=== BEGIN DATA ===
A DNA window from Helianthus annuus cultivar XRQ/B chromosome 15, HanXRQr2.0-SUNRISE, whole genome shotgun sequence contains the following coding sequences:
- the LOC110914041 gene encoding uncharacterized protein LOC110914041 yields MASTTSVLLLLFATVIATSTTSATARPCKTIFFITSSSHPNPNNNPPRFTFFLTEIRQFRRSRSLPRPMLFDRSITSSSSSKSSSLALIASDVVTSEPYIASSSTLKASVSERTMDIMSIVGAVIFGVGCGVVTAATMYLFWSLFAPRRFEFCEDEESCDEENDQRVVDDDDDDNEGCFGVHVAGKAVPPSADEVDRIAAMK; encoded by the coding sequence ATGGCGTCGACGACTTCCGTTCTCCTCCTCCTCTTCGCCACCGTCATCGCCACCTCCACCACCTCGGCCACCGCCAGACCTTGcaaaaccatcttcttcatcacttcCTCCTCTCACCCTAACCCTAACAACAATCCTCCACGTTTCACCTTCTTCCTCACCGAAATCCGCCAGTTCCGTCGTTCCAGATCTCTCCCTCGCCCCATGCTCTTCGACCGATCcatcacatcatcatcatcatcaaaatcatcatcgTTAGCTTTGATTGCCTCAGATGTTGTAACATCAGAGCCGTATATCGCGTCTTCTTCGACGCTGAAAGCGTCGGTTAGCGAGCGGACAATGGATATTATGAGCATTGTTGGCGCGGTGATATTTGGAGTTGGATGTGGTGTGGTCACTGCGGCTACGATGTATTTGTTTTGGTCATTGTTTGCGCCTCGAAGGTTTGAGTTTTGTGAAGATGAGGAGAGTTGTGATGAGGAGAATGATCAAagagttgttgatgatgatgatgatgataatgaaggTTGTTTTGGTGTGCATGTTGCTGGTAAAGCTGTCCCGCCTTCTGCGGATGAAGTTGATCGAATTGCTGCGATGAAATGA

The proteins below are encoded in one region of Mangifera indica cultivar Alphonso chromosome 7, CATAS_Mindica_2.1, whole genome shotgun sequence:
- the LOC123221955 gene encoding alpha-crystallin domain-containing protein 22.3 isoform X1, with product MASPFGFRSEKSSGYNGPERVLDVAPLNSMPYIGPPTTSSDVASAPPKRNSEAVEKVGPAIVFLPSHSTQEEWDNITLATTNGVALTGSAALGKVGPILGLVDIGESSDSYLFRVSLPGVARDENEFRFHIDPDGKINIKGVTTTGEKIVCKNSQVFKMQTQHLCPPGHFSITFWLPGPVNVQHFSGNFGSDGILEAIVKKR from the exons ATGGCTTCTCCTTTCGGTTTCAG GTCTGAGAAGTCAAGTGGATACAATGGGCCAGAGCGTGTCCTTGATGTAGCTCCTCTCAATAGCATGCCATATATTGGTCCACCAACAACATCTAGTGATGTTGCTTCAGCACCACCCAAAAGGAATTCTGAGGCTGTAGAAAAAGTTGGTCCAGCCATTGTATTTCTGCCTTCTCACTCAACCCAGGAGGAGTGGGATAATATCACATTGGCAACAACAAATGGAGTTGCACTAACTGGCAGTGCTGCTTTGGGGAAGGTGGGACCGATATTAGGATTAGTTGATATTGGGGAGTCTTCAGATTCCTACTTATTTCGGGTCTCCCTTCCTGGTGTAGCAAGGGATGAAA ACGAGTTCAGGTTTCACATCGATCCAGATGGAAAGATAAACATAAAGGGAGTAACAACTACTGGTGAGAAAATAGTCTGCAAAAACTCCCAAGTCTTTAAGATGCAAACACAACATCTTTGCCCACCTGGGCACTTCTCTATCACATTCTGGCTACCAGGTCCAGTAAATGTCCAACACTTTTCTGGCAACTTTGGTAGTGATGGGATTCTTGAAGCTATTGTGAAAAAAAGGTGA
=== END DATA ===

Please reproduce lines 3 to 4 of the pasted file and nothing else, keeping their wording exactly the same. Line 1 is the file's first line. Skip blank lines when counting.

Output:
The proteins below are encoded in one region of Mangifera indica cultivar Alphonso chromosome 7, CATAS_Mindica_2.1, whole genome shotgun sequence:
- the LOC123221955 gene encoding alpha-crystallin domain-containing protein 22.3 isoform X1, with product MASPFGFRSEKSSGYNGPERVLDVAPLNSMPYIGPPTTSSDVASAPPKRNSEAVEKVGPAIVFLPSHSTQEEWDNITLATTNGVALTGSAALGKVGPILGLVDIGESSDSYLFRVSLPGVARDENEFRFHIDPDGKINIKGVTTTGEKIVCKNSQVFKMQTQHLCPPGHFSITFWLPGPVNVQHFSGNFGSDGILEAIVKKR from the exons ATGGCTTCTCCTTTCGGTTTCAG GTCTGAGAAGTCAAGTGGATACAATGGGCCAGAGCGTGTCCTTGATGTAGCTCCTCTCAATAGCATGCCATATATTGGTCCACCAACAACATCTAGTGATGTTGCTTCAGCACCACCCAAAAGGAATTCTGAGGCTGTAGAAAAAGTTGGTCCAGCCATTGTATTTCTGCCTTCTCACTCAACCCAGGAGGAGTGGGATAATATCACATTGGCAACAACAAATGGAGTTGCACTAACTGGCAGTGCTGCTTTGGGGAAGGTGGGACCGATATTAGGATTAGTTGATATTGGGGAGTCTTCAGATTCCTACTTATTTCGGGTCTCCCTTCCTGGTGTAGCAAGGGATGAAA ACGAGTTCAGGTTTCACATCGATCCAGATGGAAAGATAAACATAAAGGGAGTAACAACTACTGGTGAGAAAATAGTCTGCAAAAACTCCCAAGTCTTTAAGATGCAAACACAACATCTTTGCCCACCTGGGCACTTCTCTATCACATTCTGGCTACCAGGTCCAGTAAATGTCCAACACTTTTCTGGCAACTTTGGTAGTGATGGGATTCTTGAAGCTATTGTGAAAAAAAGGTGA